Indie

Hatoful Boyfriend is a Tale of Romance Most Fowl (Review)

Like many dating sims, Hatoful Boyfriend casts you as a new student in a school ripe with young bachelors to woo and fall in love with. Only this school isn’t your typical AnimeBoy High; St. PigeoNation’s Institute is a school that has literally gone to the birds. Excluding you, every student at St. PigeoNation’s is a bird. It’s a really weird premise, but does love really care about something silly like species?

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Hatoful Boyfriend does its best to ease the player into the idea of avian love. Aside from being able to enter your own first and last name, the game also gives you the option to display human avatars for each of the birds. So if your heart has a hard time fluttering at the idea of a cute rock pigeon, this option will give you some anime eye candy to fantasize about instead. Thankfully, this option only displays an anime boy during each bird’s introduction scene, so the rest of your time in the game is spent talking to suitors that are very clearly pigeons.

The game presents you with 7 boys to woo, most of which feature multiple endings depending on your decisions during their plot lines. And because the game wasn’t already risque enough, that mix of boys includes a couple teachers for your romancing enjoyment. Where you go in your free time, what you say to each of the birds, and the statistics you choose to raise during school hours all dictate what pigeon romance you’ll ultimately experience.

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The story is divided into academic terms that span from early April to February of the next year. No matter the playthrough, the first term will be roughly the same experience for the player and focuses mostly on introducing the birdly beaus  than any actual story progression. Thankfully, a fast forward button is provided to power through these repeat scenes. The fast forward stops any time a scene changes or a decision needs to be made, so usually you won’t accidentally skip through something important.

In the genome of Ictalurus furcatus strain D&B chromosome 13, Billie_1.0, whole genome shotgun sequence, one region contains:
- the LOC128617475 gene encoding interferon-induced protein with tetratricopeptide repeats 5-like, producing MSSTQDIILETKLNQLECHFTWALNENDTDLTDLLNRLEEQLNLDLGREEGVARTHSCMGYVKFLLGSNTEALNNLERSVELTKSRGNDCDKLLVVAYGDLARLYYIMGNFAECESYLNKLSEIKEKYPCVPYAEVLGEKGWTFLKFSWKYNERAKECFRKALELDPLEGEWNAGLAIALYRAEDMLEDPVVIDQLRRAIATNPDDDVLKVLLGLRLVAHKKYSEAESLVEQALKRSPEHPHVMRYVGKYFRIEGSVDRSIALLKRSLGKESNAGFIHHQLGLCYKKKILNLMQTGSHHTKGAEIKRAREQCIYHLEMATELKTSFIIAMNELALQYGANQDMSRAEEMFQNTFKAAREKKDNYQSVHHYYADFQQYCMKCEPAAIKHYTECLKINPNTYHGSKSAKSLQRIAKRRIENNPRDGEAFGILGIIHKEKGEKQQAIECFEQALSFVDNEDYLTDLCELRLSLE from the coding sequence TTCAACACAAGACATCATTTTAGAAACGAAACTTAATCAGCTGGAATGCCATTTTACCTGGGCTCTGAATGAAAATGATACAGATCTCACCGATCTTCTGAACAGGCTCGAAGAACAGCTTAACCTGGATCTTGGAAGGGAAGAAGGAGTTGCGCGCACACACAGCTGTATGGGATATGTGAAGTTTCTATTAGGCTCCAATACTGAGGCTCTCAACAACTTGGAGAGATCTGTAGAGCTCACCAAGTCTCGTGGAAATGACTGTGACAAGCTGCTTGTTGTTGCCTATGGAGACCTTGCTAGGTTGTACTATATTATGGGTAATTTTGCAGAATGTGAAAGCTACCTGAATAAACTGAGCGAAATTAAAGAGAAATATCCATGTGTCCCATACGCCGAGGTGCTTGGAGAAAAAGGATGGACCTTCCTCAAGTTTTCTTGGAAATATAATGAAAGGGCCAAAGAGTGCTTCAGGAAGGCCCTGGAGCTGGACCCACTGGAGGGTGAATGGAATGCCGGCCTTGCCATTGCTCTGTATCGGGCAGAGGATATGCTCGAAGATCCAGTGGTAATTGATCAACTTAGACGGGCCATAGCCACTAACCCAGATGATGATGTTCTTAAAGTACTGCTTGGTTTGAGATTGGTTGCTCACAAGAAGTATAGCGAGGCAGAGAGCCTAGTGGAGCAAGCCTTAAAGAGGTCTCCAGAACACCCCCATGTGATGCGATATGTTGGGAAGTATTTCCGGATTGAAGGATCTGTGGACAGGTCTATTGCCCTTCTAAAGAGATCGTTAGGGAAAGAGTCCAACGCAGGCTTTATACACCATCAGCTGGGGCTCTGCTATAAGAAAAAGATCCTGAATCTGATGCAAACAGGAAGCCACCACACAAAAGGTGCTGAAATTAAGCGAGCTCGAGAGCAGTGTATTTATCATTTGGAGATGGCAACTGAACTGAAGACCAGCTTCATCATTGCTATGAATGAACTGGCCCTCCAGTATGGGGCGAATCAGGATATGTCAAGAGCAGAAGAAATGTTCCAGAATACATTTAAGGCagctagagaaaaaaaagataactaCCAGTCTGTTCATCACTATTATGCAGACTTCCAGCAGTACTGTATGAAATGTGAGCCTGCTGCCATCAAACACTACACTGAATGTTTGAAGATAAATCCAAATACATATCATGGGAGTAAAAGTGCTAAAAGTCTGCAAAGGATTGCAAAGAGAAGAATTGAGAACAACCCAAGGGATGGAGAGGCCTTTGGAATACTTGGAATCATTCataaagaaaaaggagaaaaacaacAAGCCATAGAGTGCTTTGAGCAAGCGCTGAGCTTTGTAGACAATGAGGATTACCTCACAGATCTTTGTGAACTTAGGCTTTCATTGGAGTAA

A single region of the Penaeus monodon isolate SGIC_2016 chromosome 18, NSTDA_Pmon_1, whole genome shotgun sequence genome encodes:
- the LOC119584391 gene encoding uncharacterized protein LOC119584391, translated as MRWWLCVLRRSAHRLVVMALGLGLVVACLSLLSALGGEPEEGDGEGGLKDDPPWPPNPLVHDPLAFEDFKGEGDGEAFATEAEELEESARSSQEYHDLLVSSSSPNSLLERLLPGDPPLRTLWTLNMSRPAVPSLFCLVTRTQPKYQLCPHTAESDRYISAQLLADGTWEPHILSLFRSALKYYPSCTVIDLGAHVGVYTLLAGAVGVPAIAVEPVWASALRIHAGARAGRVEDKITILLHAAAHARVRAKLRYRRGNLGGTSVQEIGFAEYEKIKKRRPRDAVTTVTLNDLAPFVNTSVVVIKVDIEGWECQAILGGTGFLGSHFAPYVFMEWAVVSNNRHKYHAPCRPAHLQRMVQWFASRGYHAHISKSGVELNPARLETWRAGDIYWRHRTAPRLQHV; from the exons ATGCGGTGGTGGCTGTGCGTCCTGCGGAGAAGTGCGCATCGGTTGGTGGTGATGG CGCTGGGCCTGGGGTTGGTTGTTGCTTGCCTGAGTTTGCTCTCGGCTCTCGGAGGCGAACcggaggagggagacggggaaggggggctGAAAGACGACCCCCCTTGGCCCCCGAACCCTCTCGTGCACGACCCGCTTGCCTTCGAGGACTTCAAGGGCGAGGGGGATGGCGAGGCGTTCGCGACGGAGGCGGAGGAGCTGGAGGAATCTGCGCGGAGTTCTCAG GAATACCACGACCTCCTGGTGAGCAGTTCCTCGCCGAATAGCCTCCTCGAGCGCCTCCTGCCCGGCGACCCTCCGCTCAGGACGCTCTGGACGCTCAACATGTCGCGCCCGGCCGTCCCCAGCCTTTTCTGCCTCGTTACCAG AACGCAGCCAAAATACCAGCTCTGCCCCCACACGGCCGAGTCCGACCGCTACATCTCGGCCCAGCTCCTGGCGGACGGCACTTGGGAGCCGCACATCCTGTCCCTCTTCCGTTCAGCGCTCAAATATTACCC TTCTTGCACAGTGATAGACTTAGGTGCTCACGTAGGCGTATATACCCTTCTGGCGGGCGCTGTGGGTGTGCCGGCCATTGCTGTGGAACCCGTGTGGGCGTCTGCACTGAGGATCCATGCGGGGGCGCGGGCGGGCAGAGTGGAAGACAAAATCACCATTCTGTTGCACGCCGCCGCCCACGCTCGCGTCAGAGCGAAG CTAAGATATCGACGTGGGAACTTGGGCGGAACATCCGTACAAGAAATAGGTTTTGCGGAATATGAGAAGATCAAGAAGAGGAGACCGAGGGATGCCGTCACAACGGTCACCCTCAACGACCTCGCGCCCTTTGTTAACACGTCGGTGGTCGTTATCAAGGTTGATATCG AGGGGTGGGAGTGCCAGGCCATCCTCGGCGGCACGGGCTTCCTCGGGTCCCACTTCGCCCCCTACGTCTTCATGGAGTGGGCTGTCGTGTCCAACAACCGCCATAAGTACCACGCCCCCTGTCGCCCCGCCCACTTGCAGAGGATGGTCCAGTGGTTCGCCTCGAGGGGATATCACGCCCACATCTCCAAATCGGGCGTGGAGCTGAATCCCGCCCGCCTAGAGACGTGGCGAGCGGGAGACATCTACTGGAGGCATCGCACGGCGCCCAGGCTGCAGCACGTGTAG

Even without skipping through most of the scenes, the game feels short the first time through. If not for the diversity and hilarity of each of the endings, this single-run shortness would be a detriment. Experiencing a single ending is only a fraction of the game because you absolutely have to play through it multiple times to experience the majesty that is Hatoful Boyfriend.

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The premise of this game is entertainingly strange, but each of the endings find a way to somehow take that strangeness to the next level. I’m not about to spoil any of them because, as with any finely crafted story, the journey to the end is just as important as the ending itself, but know that even the seemingly dull endings find a way to either entertain or astonish. Thankfully, Steam achievements provide a simple log of which of the 14 endings you have and haven’t completed otherwise the sheer task of getting them all would seem somewhat daunting.

Getting every one of the endings legitimately can be somewhat of a chore too. For example, on my first playthrough I got Shuu’s normal ending. Looking at a guide later, I discovered I had been one decision away from getting his ‘good’ ending. Small decisions, like reaching a certain level in the game’s Wisdom, Vitality, or Charisma traits or choosing the correct gift during the pigeon holiday Legumentines could be the subtle difference between a happily ever after and an unexpected death.  For that reason, after you’ve played through naturally once or twice, it becomes totally permissible to use some sort of guide to experience all Hatoful Boyfriend has to offer.

HatofulBoyfriend3The narrative is the true golden experience of the game, but that’s not to say this release is perfect. Though you are able to have six save states, the files display only date last played. Having a space to at least display your character name would have made it easier to differentiate between saves and playthroughs. And while the fastforward feature I mentioned before is useful, it lacks a feature common in other dating sims. Games like Katawa Shoujo feature a somewhat intelligent fast forward where the skip will automatically pause if it approaches dialogue you haven’t seen across any playthrough. Yes, Hatoful‘s will pause if a scene changes or if a decision arises, but I still had to overcome the occasional panic attack when I saw some new text being skipped over.

There’s no getting around it; Hatoful Boyfriend is weird. Even if we were to ignore the fact that you’re pursuing romantic encounters with various kinds of birds, the story and endings still make Hatoful Boyfriend an unforgettable experience. Plus seeing typical dating sim tropes portrayed and parodied by pigeon characters is fun in itself. The game shines through as an excellent dating sim experience, but more than that it excels as an incredibly enjoyable narrative adventure. 

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